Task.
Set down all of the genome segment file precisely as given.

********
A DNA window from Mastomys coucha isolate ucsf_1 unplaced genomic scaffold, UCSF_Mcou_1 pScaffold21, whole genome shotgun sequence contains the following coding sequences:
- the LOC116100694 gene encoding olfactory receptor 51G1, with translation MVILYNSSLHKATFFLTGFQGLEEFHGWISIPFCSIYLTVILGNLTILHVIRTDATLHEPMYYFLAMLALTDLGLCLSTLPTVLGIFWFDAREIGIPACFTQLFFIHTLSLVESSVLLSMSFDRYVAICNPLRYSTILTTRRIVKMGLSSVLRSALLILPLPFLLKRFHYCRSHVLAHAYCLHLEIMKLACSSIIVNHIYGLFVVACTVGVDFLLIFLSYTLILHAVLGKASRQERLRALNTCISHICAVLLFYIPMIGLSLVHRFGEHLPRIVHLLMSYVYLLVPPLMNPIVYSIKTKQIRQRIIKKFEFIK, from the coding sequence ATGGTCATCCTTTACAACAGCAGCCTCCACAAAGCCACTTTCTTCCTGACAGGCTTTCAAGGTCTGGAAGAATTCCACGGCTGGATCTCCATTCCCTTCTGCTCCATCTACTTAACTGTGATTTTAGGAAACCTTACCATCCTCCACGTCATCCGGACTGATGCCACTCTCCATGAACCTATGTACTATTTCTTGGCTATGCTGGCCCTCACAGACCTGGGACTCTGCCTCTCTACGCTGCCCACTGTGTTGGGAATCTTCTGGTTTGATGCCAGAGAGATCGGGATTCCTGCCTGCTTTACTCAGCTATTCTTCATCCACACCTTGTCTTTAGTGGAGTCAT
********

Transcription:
A DNA window from Mastomys coucha isolate ucsf_1 unplaced genomic scaffold, UCSF_Mcou_1 pScaffold21, whole genome shotgun sequence contains the following coding sequences:
- the LOC116100694 gene encoding olfactory receptor 51G1, with translation MVILYNSSLHKATFFLTGFQGLEEFHGWISIPFCSIYLTVILGNLTILHVIRTDATLHEPMYYFLAMLALTDLGLCLSTLPTVLGIFWFDAREIGIPACFTQLFFIHTLSLVESSVLLSMSFDRYVAICNPLRYSTILTTRRIVKMGLSSVLRSALLILPLPFLLKRFHYCRSHVLAHAYCLHLEIMKLACSSIIVNHIYGLFVVACTVGVDFLLIFLSYTLILHAVLGKASRQERLRALNTCISHICAVLLFYIPMIGLSLVHRFGEHLPRIVHLLMSYVYLLVPPLMNPIVYSIKTKQIRQRIIKKFEFIK, from the coding sequence ATGGTCATCCTTTACAACAGCAGCCTCCACAAAGCCACTTTCTTCCTGACAGGCTTTCAAGGTCTGGAAGAATTCCACGGCTGGATCTCCATTCCCTTCTGCTCCATCTACTTAACTGTGATTTTAGGAAACCTTACCATCCTCCACGTCATCCGGACTGATGCCACTCTCCATGAACCTATGTACTATTTCTTGGCTATGCTGGCCCTCACAGACCTGGGACTCTGCCTCTCTACGCTGCCCACTGTGTTGGGAATCTTCTGGTTTGATGCCAGAGAGATCGGGATTCCTGCCTGCTTTACTCAGCTATTCTTCATCCACACCTTGTCTTTAGTGGAGTCAT